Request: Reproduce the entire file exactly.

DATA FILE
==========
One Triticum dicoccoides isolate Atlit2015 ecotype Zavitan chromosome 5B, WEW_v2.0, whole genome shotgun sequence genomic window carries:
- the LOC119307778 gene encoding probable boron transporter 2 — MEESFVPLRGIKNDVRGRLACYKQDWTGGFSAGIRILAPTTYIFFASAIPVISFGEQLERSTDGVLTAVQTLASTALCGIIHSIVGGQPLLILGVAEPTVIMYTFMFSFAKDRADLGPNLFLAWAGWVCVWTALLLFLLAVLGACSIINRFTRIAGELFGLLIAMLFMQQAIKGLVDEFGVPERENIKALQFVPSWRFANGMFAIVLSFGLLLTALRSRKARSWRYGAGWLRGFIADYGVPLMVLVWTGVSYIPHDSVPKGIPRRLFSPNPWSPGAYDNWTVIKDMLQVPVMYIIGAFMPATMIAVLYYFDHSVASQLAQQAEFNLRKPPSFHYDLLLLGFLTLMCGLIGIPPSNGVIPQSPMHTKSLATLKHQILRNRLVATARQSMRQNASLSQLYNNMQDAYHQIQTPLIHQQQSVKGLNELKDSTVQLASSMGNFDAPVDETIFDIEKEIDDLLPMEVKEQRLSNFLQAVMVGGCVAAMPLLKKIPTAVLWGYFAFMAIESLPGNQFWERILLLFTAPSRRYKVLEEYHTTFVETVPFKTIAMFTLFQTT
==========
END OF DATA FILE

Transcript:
One Triticum dicoccoides isolate Atlit2015 ecotype Zavitan chromosome 5B, WEW_v2.0, whole genome shotgun sequence genomic window carries:
- the LOC119307778 gene encoding probable boron transporter 2 — MEESFVPLRGIKNDVRGRLACYKQDWTGGFSAGIRILAPTTYIFFASAIPVISFGEQLERSTDGVLTAVQTLASTALCGIIHSIVGGQPLLILGVAEPTVIMYTFMFSFAKDRADLGPNLFLAWAGWVCVWTALLLFLLAVLGACSIINRFTRIAGELFGLLIAMLFMQQAIKGLVDEFGVPERENIKALQFVPSWRFANGMFAIVLSFGLLLTALRSRKARSWRYGAGWLRGFIADYGVPLMVLVWTGVSYIPHDSVPKGIPRRLFSPNPWSPGAYDNWTVIKDMLQVPVMYIIGAFMPATMIAVLYYFDHSVASQLAQQAEFNLRKPPSFHYDLLLLGFLTLMCGLIGIPPSNGVIPQSPMHTKSLATLKHQILRNRLVATARQSMRQNASLSQLYNNMQDAYHQIQTPLIHQQQSVKGLNELKDSTVQLASSMGNFDAPVDETIFDIEKEIDDLLPMEVKEQRLSNFLQAVMVGGCVAAMPLLKKIPTAVLWGYFAFMAIESLPGNQFWERILLLFTAPSRRYKVLEEYHTTFVETVPFKTIAMFTLFQTT